Lesson 1 – beast to beauty

Viewing 4 posts - 1 through 4 (of 4 total)
  • Author
  • #18473

    here it is, the beast, bland boring looking chair, and the beauty…my daughter’s hand on the chair…
    Looking forward to your comments and the next few weeks!

    Duncan Rawlinson

    Hi there,

    Thanks for posting your first batch of images. My apologies for the delay in posting a critique on this one. It’s been a crazy few days for me…

    Nonetheless. Let’s into it. I can tell immediately that you are ready to learn.

    Now these images do meet the criteria in that your beast photo certainly isn’t as good as your beauty shot.

    Although adding the hand was a little bit of a cheat 😉

    The first thing I should say is this. Your photo has baggage. What I mean is that this photo is meaningful to you and beautiful to you in a way that nobody else could understand (assuming this is the hand of your child). To me it’s just a kids hand. This is a big distinction. If you want your photos to be meaningful to other people you have to remove your baggage from them. Meaning, just because you know who this hand belongs to doesn’t mean that it will mean anything to a total stranger.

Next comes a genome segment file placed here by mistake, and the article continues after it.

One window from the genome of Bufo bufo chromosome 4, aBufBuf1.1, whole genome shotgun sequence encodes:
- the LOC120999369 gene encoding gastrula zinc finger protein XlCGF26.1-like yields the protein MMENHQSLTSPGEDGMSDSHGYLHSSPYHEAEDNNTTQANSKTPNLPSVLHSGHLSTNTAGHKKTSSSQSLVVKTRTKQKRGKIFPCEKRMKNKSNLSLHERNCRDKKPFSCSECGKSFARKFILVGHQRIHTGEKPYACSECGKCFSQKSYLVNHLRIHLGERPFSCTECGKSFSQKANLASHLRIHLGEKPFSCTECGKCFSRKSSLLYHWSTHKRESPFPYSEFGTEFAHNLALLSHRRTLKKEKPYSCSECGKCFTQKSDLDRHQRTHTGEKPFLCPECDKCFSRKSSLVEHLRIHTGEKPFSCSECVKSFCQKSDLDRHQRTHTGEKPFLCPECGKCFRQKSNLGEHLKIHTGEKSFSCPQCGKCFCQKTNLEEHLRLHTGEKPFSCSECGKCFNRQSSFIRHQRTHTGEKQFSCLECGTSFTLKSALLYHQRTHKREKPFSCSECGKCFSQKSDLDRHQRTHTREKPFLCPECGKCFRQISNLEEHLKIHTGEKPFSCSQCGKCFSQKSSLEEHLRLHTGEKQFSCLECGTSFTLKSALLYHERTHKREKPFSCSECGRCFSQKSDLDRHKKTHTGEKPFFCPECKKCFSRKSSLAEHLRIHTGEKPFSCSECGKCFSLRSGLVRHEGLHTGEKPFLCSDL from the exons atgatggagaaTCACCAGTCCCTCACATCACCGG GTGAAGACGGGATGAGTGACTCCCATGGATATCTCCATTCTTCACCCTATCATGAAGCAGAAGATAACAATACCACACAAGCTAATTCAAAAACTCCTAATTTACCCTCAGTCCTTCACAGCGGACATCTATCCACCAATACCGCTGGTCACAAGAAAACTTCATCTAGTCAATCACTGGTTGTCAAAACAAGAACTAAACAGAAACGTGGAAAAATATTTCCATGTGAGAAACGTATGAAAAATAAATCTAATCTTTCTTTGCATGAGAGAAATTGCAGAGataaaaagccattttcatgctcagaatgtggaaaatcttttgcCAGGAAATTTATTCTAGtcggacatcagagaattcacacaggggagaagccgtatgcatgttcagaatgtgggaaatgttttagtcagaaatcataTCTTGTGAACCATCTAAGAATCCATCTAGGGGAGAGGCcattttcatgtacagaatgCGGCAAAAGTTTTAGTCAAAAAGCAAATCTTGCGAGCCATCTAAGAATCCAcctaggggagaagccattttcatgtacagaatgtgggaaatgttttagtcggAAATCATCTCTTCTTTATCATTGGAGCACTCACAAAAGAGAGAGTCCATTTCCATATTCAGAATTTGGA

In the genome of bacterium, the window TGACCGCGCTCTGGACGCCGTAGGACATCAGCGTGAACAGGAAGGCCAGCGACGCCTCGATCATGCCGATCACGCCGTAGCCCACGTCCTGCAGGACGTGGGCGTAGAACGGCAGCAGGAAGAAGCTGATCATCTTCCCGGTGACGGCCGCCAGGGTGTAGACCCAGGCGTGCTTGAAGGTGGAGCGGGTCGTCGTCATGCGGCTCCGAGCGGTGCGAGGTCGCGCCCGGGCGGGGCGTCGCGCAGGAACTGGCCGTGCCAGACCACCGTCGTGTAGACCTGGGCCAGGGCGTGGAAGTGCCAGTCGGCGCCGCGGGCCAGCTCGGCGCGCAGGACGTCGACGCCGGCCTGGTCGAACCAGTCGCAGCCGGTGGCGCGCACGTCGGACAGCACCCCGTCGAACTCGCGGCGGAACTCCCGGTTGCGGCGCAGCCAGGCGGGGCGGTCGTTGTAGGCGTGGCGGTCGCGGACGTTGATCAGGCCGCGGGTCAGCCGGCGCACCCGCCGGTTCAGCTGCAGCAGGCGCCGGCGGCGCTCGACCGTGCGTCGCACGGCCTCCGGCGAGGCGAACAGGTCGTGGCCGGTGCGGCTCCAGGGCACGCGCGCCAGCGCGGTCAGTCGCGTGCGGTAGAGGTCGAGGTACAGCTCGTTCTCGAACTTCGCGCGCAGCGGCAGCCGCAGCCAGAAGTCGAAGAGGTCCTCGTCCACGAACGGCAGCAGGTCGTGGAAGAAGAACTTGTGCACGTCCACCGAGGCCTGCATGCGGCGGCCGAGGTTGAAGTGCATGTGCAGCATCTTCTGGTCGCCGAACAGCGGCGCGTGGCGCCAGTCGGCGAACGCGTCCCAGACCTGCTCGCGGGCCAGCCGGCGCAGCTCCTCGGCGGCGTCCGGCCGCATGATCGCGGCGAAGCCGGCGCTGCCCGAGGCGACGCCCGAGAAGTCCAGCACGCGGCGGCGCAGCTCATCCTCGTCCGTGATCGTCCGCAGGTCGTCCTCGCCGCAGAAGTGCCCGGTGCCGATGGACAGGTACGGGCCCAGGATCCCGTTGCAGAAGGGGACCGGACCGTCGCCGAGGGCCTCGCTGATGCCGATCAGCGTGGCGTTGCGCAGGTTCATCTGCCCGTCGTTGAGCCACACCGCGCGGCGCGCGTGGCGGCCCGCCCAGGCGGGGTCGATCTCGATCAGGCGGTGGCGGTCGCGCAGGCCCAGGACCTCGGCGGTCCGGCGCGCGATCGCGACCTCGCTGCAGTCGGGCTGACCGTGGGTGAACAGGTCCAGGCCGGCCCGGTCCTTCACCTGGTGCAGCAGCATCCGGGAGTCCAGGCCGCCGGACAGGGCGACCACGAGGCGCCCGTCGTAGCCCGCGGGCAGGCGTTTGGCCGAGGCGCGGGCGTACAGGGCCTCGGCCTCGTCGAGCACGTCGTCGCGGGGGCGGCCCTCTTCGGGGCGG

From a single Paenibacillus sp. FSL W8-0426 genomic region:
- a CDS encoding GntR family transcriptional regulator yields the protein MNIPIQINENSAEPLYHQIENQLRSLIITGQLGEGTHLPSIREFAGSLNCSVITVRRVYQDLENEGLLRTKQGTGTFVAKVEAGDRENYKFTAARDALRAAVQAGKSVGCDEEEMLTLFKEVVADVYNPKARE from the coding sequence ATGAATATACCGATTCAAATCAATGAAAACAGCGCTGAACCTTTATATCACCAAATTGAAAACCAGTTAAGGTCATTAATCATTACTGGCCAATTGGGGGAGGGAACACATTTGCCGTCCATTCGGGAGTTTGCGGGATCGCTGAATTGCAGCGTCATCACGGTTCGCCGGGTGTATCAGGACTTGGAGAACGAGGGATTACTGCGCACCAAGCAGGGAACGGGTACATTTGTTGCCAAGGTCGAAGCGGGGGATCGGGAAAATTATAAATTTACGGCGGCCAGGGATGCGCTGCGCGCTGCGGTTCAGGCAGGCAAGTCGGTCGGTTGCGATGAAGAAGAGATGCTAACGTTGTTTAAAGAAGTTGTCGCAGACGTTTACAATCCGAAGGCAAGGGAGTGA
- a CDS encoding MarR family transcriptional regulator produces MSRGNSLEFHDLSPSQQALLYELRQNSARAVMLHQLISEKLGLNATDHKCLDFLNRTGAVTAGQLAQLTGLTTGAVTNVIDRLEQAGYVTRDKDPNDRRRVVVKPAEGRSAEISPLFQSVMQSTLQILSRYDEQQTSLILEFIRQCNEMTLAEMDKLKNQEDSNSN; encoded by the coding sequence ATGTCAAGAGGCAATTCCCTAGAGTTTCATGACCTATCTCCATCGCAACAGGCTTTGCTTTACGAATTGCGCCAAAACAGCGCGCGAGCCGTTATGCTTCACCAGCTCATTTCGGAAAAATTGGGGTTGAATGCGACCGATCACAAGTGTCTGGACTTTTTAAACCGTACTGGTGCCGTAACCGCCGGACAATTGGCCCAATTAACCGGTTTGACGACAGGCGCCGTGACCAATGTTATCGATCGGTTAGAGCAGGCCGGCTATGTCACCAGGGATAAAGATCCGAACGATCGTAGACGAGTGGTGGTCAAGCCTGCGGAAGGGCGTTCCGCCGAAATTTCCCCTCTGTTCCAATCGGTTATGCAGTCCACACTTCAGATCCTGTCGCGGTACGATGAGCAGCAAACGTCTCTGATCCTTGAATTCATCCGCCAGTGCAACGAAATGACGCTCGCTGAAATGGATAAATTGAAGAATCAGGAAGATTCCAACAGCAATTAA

Every person will have a unique perspective when they see your photos. You can’t assume they will know what you know.

    This is the reason why editors exist. Often, the people who shoot the photos or make the films are so emotionally involved that they cannot separate themselves from the images they create. An editor can come in and say yes, no, yes… They can pick what works and what doesn’t because they don’t care about the baggage. They don’t care how hard it was the get the shot etc.

    One thing you can do to overcome this is to shoot photos and then look at them a week or two later. Hopefully at that point you will only see the photo for what it is and you’ll have less baggage…

    On another note the photo is very yellow and this is because the white balance is incorrect. You will learn more about this late but what happened here is that your camera thought it was shooting a photo in daylight when it was really shooting under incandescent light. As a result the photos are very yellow.

    I suggest you take a look at the white balance setting on your camera and match the icon to the shooting environment you’re in. If it’s a sunny day use the icon that looks like the sun, if you’re in an office building with fluorescent light use the fluorescent light icon…

    Thanks for signing up for the course and I will see you on assignment 2.

    Don’t forget to follow on Twitter!


    thank you for your feedback. I agree it was cheating 😉 , although I used your suggestion of putting something extra in the pic. I guess I really struggled to make this chair interesting apart from showing the grain of the wood up close with a ‘living thing’ on it. Thanks for the tip on balance. Will get on to lesson 2.

    Duncan Rawlinson


    If you want you can add a “signature” to your posts… Maybe your name or website or twitter or a quote.

    Just click here

Viewing 4 posts - 1 through 4 (of 4 total)
  • You must be logged in to reply to this topic.